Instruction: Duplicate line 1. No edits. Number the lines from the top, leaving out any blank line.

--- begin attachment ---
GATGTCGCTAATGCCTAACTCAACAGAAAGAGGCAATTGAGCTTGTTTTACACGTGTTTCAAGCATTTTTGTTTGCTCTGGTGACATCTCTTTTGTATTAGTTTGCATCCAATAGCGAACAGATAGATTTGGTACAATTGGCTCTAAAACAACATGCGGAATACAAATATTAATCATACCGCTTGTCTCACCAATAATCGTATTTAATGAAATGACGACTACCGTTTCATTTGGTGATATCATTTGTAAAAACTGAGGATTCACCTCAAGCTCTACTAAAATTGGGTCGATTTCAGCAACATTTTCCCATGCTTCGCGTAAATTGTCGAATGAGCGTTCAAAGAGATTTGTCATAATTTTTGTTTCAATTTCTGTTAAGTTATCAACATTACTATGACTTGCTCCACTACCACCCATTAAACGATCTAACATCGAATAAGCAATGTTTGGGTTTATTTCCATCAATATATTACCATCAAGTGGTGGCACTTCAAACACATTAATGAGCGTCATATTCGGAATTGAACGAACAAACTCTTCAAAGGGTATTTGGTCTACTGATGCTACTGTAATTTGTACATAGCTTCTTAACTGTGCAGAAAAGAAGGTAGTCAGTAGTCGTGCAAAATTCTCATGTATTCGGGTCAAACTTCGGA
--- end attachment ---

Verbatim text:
GATGTCGCTAATGCCTAACTCAACAGAAAGAGGCAATTGAGCTTGTTTTACACGTGTTTCAAGCATTTTTGTTTGCTCTGGTGACATCTCTTTTGTATTAGTTTGCATCCAATAGCGAACAGATAGATTTGGTACAATTGGCTCTAAAACAACATGCGGAATACAAATATTAATCATACCGCTTGTCTCACCAATAATCGTATTTAATGAAATGACGACTACCGTTTCATTTGGTGATATCATTTGTAAAAACTGAGGATTCACCTCAAGCTCTACTAAAATTGGGTCGATTTCAGCAACATTTTCCCATGCTTCGCGTAAATTGTCGAATGAGCGTTCAAAGAGATTTGTCATAATTTTTGTTTCAATTTCTGTTAAGTTATCAACATTACTATGACTTGCTCCACTACCACCCATTAAACGATCTAACATCGAATAAGCAATGTTTGGGTTTATTTCCATCAATATATTACCATCAAGTGGTGGCACTTCAAACACATTAATGAGCGTCATATTCGGAATTGAACGAACAAACTCTTCAAAGGGTATTTGGTCTACTGATGCTACTGTAATTTGTACATAGCTTCTTAACTGTGCAGAAAAGAAGGTAGTCAGTAGTCGTGCAAAATTCTCATGTATTCGGGTCAAACTTCGGA